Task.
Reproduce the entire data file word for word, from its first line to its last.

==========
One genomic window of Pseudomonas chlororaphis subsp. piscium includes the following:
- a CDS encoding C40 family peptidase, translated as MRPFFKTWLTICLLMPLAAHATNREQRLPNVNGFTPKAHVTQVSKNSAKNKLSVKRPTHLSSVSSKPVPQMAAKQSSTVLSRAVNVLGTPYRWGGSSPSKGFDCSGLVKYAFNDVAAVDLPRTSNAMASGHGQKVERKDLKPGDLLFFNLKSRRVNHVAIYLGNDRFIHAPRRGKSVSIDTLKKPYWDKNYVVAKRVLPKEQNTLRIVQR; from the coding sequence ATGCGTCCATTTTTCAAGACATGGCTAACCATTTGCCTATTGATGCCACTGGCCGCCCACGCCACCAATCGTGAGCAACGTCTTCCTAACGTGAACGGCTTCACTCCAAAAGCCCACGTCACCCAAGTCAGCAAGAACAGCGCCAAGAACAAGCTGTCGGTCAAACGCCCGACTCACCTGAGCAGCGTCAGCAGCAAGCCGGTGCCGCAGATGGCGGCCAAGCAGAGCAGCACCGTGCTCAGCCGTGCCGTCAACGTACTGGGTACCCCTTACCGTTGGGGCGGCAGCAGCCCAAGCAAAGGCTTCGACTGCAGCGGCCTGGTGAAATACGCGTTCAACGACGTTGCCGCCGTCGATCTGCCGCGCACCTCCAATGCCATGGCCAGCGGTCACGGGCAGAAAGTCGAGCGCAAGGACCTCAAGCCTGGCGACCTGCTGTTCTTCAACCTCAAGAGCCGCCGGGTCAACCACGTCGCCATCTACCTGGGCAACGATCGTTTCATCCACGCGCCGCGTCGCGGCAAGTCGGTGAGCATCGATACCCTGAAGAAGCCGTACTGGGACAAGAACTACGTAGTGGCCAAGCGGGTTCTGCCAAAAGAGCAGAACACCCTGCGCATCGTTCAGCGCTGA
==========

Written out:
One genomic window of Pseudomonas chlororaphis subsp. piscium includes the following:
- a CDS encoding C40 family peptidase, translated as MRPFFKTWLTICLLMPLAAHATNREQRLPNVNGFTPKAHVTQVSKNSAKNKLSVKRPTHLSSVSSKPVPQMAAKQSSTVLSRAVNVLGTPYRWGGSSPSKGFDCSGLVKYAFNDVAAVDLPRTSNAMASGHGQKVERKDLKPGDLLFFNLKSRRVNHVAIYLGNDRFIHAPRRGKSVSIDTLKKPYWDKNYVVAKRVLPKEQNTLRIVQR; from the coding sequence ATGCGTCCATTTTTCAAGACATGGCTAACCATTTGCCTATTGATGCCACTGGCCGCCCACGCCACCAATCGTGAGCAACGTCTTCCTAACGTGAACGGCTTCACTCCAAAAGCCCACGTCACCCAAGTCAGCAAGAACAGCGCCAAGAACAAGCTGTCGGTCAAACGCCCGACTCACCTGAGCAGCGTCAGCAGCAAGCCGGTGCCGCAGATGGCGGCCAAGCAGAGCAGCACCGTGCTCAGCCGTGCCGTCAACGTACTGGGTACCCCTTACCGTTGGGGCGGCAGCAGCCCAAGCAAAGGCTTCGACTGCAGCGGCCTGGTGAAATACGCGTTCAACGACGTTGCCGCCGTCGATCTGCCGCGCACCTCCAATGCCATGGCCAGCGGTCACGGGCAGAAAGTCGAGCGCAAGGACCTCAAGCCTGGCGACCTGCTGTTCTTCAACCTCAAGAGCCGCCGGGTCAACCACGTCGCCATCTACCTGGGCAACGATCGTTTCATCCACGCGCCGCGTCGCGGCAAGTCGGTGAGCATCGATACCCTGAAGAAGCCGTACTGGGACAAGAACTACGTAGTGGCCAAGCGGGTTCTGCCAAAAGAGCAGAACACCCTGCGCATCGTTCAGCGCTGA